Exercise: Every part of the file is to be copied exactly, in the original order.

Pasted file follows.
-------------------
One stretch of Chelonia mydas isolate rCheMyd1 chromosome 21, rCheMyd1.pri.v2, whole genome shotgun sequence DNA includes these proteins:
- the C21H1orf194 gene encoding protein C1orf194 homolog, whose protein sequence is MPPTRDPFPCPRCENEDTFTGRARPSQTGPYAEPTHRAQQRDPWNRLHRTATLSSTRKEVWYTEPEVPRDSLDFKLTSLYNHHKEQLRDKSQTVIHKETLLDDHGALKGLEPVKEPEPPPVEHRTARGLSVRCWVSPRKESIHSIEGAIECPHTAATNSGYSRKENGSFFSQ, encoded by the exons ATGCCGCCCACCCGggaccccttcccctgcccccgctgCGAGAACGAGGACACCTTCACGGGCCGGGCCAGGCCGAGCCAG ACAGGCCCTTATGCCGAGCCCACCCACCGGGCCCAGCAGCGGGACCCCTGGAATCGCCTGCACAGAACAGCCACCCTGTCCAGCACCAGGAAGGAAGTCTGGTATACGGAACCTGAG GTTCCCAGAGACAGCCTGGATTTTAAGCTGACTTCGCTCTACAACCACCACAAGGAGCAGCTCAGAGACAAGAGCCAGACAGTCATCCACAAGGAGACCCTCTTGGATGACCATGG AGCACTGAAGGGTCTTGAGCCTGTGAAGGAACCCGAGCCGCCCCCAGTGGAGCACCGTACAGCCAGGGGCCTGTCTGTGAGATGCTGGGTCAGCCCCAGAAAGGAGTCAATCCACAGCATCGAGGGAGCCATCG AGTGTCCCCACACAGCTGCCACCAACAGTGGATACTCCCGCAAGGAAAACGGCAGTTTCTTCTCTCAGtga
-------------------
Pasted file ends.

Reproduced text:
One stretch of Chelonia mydas isolate rCheMyd1 chromosome 21, rCheMyd1.pri.v2, whole genome shotgun sequence DNA includes these proteins:
- the C21H1orf194 gene encoding protein C1orf194 homolog, whose protein sequence is MPPTRDPFPCPRCENEDTFTGRARPSQTGPYAEPTHRAQQRDPWNRLHRTATLSSTRKEVWYTEPEVPRDSLDFKLTSLYNHHKEQLRDKSQTVIHKETLLDDHGALKGLEPVKEPEPPPVEHRTARGLSVRCWVSPRKESIHSIEGAIECPHTAATNSGYSRKENGSFFSQ, encoded by the exons ATGCCGCCCACCCGggaccccttcccctgcccccgctgCGAGAACGAGGACACCTTCACGGGCCGGGCCAGGCCGAGCCAG ACAGGCCCTTATGCCGAGCCCACCCACCGGGCCCAGCAGCGGGACCCCTGGAATCGCCTGCACAGAACAGCCACCCTGTCCAGCACCAGGAAGGAAGTCTGGTATACGGAACCTGAG GTTCCCAGAGACAGCCTGGATTTTAAGCTGACTTCGCTCTACAACCACCACAAGGAGCAGCTCAGAGACAAGAGCCAGACAGTCATCCACAAGGAGACCCTCTTGGATGACCATGG AGCACTGAAGGGTCTTGAGCCTGTGAAGGAACCCGAGCCGCCCCCAGTGGAGCACCGTACAGCCAGGGGCCTGTCTGTGAGATGCTGGGTCAGCCCCAGAAAGGAGTCAATCCACAGCATCGAGGGAGCCATCG AGTGTCCCCACACAGCTGCCACCAACAGTGGATACTCCCGCAAGGAAAACGGCAGTTTCTTCTCTCAGtga